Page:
Program participants also created original works of art and presented them to their peers at the conclusion of the week.

Representatives from Atkins, Bentonville, Cedarville, Clarksville, Concord, Crossett, Cutter, Dover, Fayetteville, Fort Smith, Greenbrier, Jacksonville, Scranton, Siloam Springs, Warren and West Memphis traveled to ATU to participate in the workshops.

The professional development program, which was founded in 2018, is made possible through a grant from the Windgate Foundation.

“We are grateful for the support of the Windgate Foundation that made it possible for us to offer these workshops the last two years,” said Jessica Mongeon, assistant professor of art at ATU.

Learn more about the ATU Department of Art.

2019 Windgate Summer Art Launch | 6/11/19

Summer Drive for Cupboard June 10-18

Arkansas Tech University Staff Senate on the Russellville campus is conducting a drive during summer 2019 to help meet the needs of the Green and Gold Cupboard.

Members of the ATU community are encouraged to bring non-perishable food items to drop-off locations in the Administration Building, Brown Hall, Doc Bryan Student Services Center, Facilities Management, Rothwell Hall, South Hall and Tomlinson Hall from June 10-18.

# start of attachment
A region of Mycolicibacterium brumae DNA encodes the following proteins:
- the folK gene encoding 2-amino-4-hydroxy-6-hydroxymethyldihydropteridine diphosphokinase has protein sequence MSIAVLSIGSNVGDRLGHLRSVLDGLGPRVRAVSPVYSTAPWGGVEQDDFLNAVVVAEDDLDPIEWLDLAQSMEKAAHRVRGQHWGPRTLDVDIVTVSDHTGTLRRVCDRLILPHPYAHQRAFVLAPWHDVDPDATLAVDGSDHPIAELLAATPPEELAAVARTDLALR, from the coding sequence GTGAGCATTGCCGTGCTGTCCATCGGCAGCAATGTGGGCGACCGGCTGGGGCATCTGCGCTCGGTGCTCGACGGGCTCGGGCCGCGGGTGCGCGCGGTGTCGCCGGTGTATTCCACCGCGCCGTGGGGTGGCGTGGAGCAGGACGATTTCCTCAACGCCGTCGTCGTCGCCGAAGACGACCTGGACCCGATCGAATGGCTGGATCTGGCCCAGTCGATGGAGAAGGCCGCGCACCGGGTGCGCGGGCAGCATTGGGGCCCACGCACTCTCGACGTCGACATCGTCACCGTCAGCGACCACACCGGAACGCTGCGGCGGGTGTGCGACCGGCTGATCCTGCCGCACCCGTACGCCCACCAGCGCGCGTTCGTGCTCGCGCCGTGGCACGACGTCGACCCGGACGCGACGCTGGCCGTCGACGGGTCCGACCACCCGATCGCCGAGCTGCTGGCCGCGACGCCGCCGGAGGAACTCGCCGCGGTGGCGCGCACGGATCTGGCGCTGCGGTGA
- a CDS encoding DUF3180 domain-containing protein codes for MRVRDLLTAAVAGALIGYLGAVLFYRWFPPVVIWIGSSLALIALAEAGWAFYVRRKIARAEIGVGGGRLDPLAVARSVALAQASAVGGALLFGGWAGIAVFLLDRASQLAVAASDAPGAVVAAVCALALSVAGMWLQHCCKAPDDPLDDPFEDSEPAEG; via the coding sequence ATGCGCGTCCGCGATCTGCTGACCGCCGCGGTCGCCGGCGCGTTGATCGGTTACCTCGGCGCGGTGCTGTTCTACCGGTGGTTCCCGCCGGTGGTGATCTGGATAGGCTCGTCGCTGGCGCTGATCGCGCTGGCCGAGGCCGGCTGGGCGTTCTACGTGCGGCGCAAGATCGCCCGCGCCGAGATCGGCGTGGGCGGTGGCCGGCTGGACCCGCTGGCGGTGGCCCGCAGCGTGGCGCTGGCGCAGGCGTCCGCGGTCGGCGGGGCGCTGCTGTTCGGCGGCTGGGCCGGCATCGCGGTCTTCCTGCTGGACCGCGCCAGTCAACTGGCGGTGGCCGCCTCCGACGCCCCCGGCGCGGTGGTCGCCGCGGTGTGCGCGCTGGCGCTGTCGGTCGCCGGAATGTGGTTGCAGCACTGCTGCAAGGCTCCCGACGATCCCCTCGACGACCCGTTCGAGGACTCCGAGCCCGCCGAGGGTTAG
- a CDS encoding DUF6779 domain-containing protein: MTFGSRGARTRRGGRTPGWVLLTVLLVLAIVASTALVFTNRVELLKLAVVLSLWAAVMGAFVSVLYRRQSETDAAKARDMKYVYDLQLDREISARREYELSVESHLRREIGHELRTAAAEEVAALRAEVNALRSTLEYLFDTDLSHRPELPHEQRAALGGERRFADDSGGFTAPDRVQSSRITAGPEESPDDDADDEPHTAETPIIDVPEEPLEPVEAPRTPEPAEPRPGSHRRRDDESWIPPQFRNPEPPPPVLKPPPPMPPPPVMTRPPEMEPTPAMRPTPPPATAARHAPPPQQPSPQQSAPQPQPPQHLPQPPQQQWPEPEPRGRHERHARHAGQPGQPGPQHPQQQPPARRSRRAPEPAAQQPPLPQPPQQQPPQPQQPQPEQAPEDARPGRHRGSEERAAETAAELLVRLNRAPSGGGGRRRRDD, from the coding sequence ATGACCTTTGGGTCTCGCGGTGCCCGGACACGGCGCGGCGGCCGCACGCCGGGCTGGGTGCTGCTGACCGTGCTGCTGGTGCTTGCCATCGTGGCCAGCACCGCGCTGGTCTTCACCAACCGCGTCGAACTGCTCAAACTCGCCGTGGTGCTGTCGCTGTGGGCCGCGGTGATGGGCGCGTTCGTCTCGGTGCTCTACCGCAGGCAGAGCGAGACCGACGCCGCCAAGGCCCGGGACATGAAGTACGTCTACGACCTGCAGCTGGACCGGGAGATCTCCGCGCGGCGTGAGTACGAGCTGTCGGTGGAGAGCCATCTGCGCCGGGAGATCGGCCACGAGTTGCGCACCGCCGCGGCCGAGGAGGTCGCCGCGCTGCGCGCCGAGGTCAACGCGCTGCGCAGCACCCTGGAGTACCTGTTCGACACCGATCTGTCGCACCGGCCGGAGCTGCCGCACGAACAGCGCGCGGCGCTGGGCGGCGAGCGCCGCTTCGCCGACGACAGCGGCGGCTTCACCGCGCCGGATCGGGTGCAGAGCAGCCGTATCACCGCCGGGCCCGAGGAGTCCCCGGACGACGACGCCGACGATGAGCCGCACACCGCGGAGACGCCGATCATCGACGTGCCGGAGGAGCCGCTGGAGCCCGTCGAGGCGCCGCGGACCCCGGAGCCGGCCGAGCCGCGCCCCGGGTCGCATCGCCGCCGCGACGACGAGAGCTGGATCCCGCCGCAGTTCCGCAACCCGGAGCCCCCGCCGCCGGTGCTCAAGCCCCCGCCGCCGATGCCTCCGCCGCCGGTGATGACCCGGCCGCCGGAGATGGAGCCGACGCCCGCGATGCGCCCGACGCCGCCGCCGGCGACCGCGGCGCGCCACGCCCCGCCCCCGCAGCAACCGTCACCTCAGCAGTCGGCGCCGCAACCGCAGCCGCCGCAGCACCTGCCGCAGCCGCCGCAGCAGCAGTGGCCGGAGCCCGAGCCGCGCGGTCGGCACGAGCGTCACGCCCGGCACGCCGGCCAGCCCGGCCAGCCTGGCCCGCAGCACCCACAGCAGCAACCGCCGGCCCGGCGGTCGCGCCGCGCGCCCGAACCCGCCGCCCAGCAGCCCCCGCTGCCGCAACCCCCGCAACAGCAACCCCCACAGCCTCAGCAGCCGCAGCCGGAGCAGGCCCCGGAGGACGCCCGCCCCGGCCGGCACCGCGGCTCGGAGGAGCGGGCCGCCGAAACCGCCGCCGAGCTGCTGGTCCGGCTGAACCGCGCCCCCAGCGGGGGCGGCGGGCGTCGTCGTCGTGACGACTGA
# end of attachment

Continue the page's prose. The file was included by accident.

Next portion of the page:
Monetary donations may be dropped off at Administration Building room 209.

The items most needed by the Green and Gold Cupboard include canned chicken, baked beans, canned fruit, applesauce, raisin bran, corn flake cereal, crackers, snacks, small bags of chips, peanut butter crackers, cheese crackers, fruit snacks, rice cereal treats, popcorn, pudding cups, peanut butter, jelly, condiments, salad dressings, cooking oil, sugar, flour, shelf stable milk, pasta, pasta sauce, ramen noodles, mashed potatoes, scalloped potatoes and boxed meals.

For more information, contact an ATU Staff Senate representative by visiting www.atu.edu/staffsenate/contact.php.

The pantry is located at 1019 N. Arkansas Avenue. The Green and Gold Cupboard is available to all current Arkansas Tech students, faculty and staff in need of assistance.

Hours for summer 2019 are 4-6 p.m. Mondays and noon-2 p.m. Thursdays (excluding holidays).

Learn more about the Green and Gold Cupboard.